Leadership Unity key for Islamic council formation

Source: Graphic.com

Former Rector of Kumasi Technical University, Professor Yakubu Seidu Peligah believes Muslims, irrespective of sectarian differences, will achieve the greater good if they come together to build a strong Muslim society based on Islamic principles.

He says consensus building amongst the sects is long overdue and that the common good of the Muslim society transcends all sectarian beliefs.

Professor Peligah is therefore urging leaders, Imams and scholars to open up to dialogue on the way forward.

He added that such discussions will aid in the realisation of the much-needed Islamic Council similar to the Christian Council which will give Muslims a stronger voice to contribute to national issues.

The professor who was asked to discuss Islamic social policies in relation to world politics at a public lecture organised by the Imam Baqir Youth Wing of the Shi’a Islamic sect at Nima on Saturday bemoaned the lack of a clearly defined Islamic blueprint for such purposes.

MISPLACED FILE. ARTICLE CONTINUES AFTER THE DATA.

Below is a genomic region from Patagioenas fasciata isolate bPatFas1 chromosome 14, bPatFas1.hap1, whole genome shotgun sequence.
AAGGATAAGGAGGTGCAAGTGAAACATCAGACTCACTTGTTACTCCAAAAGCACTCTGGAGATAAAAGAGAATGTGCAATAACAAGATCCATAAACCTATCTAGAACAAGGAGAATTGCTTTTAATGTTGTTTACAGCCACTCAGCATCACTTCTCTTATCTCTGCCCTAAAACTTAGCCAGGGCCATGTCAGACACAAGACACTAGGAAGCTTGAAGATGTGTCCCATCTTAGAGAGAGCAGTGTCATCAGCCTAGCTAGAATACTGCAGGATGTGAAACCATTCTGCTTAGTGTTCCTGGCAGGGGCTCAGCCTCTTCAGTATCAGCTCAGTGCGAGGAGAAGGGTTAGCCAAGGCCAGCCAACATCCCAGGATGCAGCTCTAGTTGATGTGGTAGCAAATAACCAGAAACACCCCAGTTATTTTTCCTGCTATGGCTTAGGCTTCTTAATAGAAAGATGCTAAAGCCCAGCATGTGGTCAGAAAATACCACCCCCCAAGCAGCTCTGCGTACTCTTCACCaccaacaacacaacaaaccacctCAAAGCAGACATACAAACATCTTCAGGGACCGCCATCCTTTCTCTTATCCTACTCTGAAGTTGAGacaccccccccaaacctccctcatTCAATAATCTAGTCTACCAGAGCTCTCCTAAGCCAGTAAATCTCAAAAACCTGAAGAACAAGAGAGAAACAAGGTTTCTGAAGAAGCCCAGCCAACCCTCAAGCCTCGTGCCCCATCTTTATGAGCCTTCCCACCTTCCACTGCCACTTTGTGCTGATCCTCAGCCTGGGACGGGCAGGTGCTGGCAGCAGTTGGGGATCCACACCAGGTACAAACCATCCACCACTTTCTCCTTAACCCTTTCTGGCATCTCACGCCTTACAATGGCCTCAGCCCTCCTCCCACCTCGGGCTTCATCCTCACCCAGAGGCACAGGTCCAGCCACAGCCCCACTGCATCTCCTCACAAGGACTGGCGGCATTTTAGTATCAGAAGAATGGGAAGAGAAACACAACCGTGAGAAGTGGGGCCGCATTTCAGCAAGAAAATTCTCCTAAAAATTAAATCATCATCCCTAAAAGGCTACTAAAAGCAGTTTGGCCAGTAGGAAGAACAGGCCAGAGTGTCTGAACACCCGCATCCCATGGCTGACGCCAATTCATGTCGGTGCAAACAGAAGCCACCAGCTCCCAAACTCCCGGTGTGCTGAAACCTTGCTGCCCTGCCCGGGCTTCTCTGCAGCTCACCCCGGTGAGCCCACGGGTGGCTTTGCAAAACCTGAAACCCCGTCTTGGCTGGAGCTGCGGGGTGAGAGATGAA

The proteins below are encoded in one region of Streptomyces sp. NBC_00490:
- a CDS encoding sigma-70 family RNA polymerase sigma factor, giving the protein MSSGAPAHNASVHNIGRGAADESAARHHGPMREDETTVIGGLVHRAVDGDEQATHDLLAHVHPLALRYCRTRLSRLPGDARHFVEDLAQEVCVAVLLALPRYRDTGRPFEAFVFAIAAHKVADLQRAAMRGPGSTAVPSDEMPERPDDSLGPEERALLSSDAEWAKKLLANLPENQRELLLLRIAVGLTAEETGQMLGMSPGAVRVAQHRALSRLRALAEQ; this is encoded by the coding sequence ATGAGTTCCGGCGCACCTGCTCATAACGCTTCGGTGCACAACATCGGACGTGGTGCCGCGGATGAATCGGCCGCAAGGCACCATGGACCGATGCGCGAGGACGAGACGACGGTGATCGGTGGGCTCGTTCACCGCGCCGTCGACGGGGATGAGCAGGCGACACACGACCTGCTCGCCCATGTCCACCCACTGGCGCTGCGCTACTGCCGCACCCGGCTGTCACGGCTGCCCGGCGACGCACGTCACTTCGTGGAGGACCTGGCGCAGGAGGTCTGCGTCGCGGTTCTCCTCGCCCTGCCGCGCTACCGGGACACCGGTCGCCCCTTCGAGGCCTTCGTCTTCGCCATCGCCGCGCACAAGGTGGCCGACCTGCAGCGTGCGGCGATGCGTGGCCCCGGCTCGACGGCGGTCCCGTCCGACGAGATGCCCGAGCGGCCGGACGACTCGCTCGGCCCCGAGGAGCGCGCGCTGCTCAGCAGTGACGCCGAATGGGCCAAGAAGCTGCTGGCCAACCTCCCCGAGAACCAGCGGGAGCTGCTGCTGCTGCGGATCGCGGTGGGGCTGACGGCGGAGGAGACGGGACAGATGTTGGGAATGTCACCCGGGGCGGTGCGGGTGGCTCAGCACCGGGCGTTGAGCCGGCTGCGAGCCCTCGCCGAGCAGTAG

According to him, this was as result of misconceptions about sectarian leaders losing their voice and influence if they came together to form an Islamic council. He said this has led to a situation where leadership of the various sects are afraid to talk to each other about the issue.

He underscored the need for a united Muslim leadership, stating that: “it doesn’t matter how many followers a leader has….if you speak as an individual, you speak for yourself but if you speak with a united voice, you are speaking for the people and they will listen….You don’t have to stop being the national imam of Sunni, Tijjaniyyah or Shi’a, you will still be your imam, but you come together with your other brothers and form a council.”


“This is what we are lacking. Because there are laws in this country which may be against Muslims, but we are not even aware. The Muslim imams are not even aware of certain crucial laws in the country.”

He indicated that many imams are unaware of the fact that Islamic marriages required mandatory registration at the office of the District Chief Executive (DCE) to make it legal under section 24 of the Marriages Act and encouraged the Muslim youth to dig deeper into knowledge by conducting research into relevant topics that will aid the development of the community.

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